Monday, October 22, 2018     Volume: 19, Issue: 33

Santa Maria Sun / News

The following article was posted on November 21st, 2017, in the Santa Maria Sun - Volume 18, Issue 38 [ Submit a Story ]
The following articles were printed from Santa Maria Sun [] - Volume 18, Issue 38

Lawsuit targeting county Housing Authority says excessive home inspections violate Fourth Amendment


In a cramped 323-square-foot apartment off G Street in Lompoc lives the architect of a lawsuit who says her case contesting governmental warrantless home inspections is but one of thousands.

Marsha Waldau, gray haired and bespectacled, peers up from the stack of case files and documents obscuring the wood surface of her kitchen table from view. She points to a gold framed painting on the wall behind her. A piece of the unit’s circuit breaker box is barely visible behind it.

Marsha Waldau, a retired attorney living in subsidized housing in Lompoc (pictured), says management and government entities inspect her apartment and complex too much and violate her civil rights.

“My father did that,” she says. “I’ve known that painting since it was just a sketch on a table.”

During an inspection about a year ago at the apartment complex—owned by the U.S. Department of Housing and Development (HUD)—employees told Waldau she had to move the painting and that it was in violation of her living agreement.

“They were trying to tell me how I can decorate my own house,” she says, eyeing the artwork. “They were even threatening to come back up to see if I complied.”

Nothing came of the incident and the painting still hangs on that same spot of the wall, but the disagreement between tenant and management continued, as it had over the previous three years. According to Waldau, these arguments have been punctuated with what she says are recurring inspections: some by the city, others by the county, some by a private company that invests in low-income housing tax credits.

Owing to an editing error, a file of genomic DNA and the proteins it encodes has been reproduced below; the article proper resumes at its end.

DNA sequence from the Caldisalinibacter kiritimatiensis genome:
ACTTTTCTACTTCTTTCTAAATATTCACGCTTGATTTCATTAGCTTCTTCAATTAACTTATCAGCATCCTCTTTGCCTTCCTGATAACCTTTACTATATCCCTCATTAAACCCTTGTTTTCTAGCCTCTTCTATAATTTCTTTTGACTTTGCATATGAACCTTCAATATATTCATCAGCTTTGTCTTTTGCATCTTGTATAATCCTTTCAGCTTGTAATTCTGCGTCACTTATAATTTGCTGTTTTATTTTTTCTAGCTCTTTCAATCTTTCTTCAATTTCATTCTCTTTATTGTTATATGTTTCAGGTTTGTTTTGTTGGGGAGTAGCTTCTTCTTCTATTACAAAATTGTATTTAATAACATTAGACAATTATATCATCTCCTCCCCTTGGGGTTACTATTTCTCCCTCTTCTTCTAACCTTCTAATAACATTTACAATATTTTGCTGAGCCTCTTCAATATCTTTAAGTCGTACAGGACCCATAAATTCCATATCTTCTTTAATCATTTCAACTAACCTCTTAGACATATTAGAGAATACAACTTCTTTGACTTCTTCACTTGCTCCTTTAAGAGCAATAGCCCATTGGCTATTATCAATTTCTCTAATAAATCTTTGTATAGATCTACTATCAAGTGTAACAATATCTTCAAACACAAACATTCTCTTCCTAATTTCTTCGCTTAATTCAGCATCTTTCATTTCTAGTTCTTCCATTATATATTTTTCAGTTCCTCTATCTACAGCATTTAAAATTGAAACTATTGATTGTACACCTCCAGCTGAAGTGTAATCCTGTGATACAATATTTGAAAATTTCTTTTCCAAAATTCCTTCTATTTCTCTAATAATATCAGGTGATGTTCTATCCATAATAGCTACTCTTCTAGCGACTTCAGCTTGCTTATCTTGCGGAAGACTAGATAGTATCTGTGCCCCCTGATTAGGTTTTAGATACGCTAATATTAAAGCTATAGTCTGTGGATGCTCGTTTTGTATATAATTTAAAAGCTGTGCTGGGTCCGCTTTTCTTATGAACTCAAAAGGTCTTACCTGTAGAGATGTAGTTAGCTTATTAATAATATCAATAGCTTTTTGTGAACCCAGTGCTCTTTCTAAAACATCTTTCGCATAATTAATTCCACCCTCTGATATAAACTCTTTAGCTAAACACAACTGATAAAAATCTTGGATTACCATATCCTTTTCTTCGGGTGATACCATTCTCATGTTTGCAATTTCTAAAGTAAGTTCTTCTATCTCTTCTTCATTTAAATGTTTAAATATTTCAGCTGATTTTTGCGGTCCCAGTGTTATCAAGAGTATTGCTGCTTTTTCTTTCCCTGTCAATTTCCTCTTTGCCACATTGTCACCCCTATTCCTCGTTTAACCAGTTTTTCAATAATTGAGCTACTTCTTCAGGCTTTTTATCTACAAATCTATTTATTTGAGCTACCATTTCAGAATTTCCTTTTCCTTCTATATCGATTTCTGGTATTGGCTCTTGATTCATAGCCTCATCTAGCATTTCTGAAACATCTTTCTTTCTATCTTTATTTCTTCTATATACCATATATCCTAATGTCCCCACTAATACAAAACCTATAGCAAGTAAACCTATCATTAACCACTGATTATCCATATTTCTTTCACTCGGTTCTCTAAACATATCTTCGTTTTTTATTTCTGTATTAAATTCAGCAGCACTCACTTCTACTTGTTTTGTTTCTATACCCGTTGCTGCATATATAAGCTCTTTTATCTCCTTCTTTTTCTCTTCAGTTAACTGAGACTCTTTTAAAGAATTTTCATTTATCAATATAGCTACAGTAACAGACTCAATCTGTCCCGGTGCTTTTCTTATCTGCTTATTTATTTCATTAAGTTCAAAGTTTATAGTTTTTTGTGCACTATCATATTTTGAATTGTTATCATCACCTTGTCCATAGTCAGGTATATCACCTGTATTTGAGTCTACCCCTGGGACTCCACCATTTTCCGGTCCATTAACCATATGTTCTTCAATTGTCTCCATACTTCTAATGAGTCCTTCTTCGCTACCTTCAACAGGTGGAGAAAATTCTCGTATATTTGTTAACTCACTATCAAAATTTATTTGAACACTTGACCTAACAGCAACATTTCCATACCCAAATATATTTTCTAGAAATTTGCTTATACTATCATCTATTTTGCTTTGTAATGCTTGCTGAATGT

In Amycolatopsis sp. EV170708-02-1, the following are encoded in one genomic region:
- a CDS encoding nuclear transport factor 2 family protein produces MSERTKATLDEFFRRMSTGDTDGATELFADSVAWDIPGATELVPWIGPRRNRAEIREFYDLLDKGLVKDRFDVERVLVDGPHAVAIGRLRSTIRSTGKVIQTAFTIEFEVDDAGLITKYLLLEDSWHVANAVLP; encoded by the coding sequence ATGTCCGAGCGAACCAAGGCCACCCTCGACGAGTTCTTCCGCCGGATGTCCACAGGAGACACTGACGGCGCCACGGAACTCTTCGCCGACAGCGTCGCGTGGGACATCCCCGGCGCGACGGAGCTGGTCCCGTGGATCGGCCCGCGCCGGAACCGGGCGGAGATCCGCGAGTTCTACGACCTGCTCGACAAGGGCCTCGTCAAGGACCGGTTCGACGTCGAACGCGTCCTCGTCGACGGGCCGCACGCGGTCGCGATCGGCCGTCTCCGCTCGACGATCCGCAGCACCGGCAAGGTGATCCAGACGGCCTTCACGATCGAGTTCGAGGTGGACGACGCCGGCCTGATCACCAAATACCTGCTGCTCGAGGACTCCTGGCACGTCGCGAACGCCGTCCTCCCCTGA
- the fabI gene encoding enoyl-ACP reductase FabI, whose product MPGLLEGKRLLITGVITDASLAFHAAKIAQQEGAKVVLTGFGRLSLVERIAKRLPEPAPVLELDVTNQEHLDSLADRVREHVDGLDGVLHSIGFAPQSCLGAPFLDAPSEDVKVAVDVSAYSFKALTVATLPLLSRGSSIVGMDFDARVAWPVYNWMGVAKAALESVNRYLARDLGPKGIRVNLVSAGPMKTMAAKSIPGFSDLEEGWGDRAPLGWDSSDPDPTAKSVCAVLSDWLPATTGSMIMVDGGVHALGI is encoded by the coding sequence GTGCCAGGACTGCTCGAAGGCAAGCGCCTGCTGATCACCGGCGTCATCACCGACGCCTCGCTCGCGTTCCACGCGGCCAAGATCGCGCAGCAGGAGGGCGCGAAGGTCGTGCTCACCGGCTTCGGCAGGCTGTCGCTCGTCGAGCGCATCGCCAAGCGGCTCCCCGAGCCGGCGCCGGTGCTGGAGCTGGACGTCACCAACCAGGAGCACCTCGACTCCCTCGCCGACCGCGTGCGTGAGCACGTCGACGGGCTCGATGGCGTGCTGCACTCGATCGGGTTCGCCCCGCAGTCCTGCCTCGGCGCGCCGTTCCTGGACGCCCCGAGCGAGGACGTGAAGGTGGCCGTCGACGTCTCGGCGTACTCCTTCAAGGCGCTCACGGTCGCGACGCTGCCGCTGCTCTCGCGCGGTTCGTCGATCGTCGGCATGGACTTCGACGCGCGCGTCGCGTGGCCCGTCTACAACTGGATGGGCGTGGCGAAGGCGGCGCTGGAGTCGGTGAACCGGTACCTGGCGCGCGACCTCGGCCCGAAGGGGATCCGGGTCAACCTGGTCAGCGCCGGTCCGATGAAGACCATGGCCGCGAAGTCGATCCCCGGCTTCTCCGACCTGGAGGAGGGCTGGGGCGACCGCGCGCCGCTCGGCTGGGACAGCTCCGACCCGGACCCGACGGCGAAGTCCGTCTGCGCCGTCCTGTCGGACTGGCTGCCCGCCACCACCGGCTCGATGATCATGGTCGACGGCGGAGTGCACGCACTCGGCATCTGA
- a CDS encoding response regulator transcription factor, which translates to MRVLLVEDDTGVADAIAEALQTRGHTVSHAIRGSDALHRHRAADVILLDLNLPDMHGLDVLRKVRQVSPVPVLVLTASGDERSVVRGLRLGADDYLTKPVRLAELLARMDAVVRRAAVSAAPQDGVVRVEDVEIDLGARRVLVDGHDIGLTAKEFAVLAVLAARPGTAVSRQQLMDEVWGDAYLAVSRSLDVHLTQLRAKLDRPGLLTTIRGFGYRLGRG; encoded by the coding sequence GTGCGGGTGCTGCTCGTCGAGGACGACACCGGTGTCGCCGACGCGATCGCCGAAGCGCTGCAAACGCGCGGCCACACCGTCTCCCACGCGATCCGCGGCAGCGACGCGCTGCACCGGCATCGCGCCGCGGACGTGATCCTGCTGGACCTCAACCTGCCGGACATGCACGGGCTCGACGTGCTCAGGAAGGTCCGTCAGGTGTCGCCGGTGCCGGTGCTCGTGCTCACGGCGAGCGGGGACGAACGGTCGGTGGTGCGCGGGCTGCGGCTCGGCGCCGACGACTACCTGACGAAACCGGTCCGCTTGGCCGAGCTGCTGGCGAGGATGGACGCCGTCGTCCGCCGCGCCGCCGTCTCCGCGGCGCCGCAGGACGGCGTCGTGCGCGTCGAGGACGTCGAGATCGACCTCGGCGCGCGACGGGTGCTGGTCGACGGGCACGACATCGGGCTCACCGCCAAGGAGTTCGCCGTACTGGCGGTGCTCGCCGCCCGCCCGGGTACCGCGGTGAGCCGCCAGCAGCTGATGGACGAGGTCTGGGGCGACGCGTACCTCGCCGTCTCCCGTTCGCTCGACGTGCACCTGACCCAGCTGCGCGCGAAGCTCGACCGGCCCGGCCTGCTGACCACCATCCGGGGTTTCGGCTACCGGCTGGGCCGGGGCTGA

Waldau estimates that over the past four years she’s been sent notices of impending inspections more than 60 times. A number she says should at most be 16—enough for one inspection per year to be conducted by four different entities.

“I could get inspected by the city of Lompoc and then the very next day, another entity of California will come to do the same thing,” she says. “They don’t listen to each other—they won’t listen to the reporting from the guy before.”

But what’s really gotten out of hand, according to Waldau, is the complex’s management, who repeatedly tries to come into her apartment for what she calls “housekeeping inspections.”

“People have the right to refuse housing inspections by the government—which is the landlord here,” she says, her voice sharpening. “They like to say, ‘Well, you signed a contract. Your lease says that we can do this.’ But it doesn’t quite say that, and even if it did, which it doesn’t, there is something called the Doctrine of Unconstitutional Conditions.”

The term Waldau is referencing is not a series of laws passed by legislators, but instead legal precedent set by rulings in past court cases citing the Fourth Amendment.

To put it simply, she explains, a citizen cannot be made or compelled to give up civil rights in exchange for public benefits.